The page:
In their book, Slow Living, Wendy Parkins and Geoffrey Craig address concerns around ‘the everyday’ (and its theorisation in recent times). They write:
“In focusing our attention on slow living, we can only begin to sketch, from that heterogeneity, how the practices of time, space, pleasure and politics associated with slow living are both enacted in the everyday at the same time as they put the category of the everyday under question.
Despite being such a significant and widely used concept, however, the definition of the everyday or everyday life is often elusive or unstated. It seems to be ‘everywhere’, as the routine, ‘the taken-for-granted’ which then becomes invisible (Felski 1999-2000: 15, 31; Chaney 2002: 10). Beyond the problem of defining the facticity of the everyday, however, theorists also dispute the significance and potential of the realm of the mundane. Rita Felski, for instance, has persuasively argued that the focus on the everyday by radical intellectuals over the twentieth century (such as Lefebvre, Debord and the Situationists) rested on the construction of the quotidian as ‘an imagined reservoir of utopian energies and unruly impulses’ (2002: 609). In this radical tradition, ‘To affirm the everyday is thus simultaneously to negate it’ because it was only in overcoming the ‘very everydayness of the everyday’ that its true potential could be realized (Felski 2002: 610). Michael Gardiner, by contrast, with reference to some of the same theorists that Felski examines, argues the virtues of an approach which problematizes everyday life, ‘expos[ing] its contradictions and teas[ing] out its hidden potentialities’ (2000: 6).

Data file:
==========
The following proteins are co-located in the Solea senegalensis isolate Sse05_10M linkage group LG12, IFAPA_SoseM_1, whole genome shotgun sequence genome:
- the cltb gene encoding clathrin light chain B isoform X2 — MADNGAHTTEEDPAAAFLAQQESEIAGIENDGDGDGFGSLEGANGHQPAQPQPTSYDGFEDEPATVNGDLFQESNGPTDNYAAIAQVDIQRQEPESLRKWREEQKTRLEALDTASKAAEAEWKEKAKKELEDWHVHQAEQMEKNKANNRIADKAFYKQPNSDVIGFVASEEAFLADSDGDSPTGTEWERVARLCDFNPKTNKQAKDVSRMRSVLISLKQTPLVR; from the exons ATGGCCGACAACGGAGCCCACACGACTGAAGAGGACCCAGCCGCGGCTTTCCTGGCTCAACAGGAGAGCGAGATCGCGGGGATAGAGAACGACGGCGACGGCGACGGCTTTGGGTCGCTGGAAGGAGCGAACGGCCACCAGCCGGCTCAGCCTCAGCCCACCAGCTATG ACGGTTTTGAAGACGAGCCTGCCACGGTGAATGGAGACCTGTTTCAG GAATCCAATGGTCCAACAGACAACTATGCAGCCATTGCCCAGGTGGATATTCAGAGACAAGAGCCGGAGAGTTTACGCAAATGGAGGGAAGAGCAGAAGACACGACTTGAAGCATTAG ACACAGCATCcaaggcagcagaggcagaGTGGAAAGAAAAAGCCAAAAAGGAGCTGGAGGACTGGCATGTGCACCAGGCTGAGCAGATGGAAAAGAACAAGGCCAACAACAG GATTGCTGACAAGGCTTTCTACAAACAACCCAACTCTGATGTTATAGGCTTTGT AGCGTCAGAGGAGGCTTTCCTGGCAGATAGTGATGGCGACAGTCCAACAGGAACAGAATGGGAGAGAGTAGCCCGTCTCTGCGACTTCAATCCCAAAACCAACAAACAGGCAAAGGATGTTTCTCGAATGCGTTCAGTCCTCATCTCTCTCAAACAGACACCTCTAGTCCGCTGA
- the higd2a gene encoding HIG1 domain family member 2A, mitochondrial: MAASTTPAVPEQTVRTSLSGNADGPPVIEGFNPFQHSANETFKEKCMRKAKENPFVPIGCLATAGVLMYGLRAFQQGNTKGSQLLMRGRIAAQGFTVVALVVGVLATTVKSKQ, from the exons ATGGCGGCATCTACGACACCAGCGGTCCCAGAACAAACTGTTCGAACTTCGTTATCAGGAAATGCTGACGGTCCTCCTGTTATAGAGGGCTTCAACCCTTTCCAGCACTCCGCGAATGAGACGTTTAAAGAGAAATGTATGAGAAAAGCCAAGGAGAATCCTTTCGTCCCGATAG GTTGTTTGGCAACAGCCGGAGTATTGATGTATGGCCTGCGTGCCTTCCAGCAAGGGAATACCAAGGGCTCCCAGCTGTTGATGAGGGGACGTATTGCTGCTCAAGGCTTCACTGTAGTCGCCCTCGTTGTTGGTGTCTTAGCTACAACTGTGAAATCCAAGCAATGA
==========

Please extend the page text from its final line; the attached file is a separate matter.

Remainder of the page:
It seems to us that it is possible to recognize the ‘unruly’ elements of everyday life which point to its ‘irreducibly imaginative and symbolic dimension’ (Gardiner 2000: 16) without either condemning the immanence of the everyday or excoriating habit as inherently inauthentic (Felski 2002: 608, 615, 611). Seeing the everyday as a messy or ‘dilemmatic site (Honig 1996) is not an attempt to master it, nor to imagine it is possible (or even desirable) to expose all our everyday assumptions to critical interrogation (see Heller 1984). It is an attempt to attend to its ethical and affective potential.” (p.6)
Ref: (emphases in blue bold mine) Wendy Parkins and Geoffrey Craig (2006) Slow Living. Berg: Oxford, New York.
Reference is to: Felski (1999-2000), ‘The Invention of Everyday Life’, New Formations, 39: 15-31
Felski, R (2002) ‘Introduction’, Special Issue on Everyday Life, New Literary History, 33: 607-22
Gardiner, M (2000) Critiques of Everyday Life, London: Routledge
Honig, B (1996) ‘Differences, Dilemmas and the Politics of Home’ in S Benhabib (ed), Democracy and Difference: Contesting the Boundaries of the Political, Princeton: Princeton University Press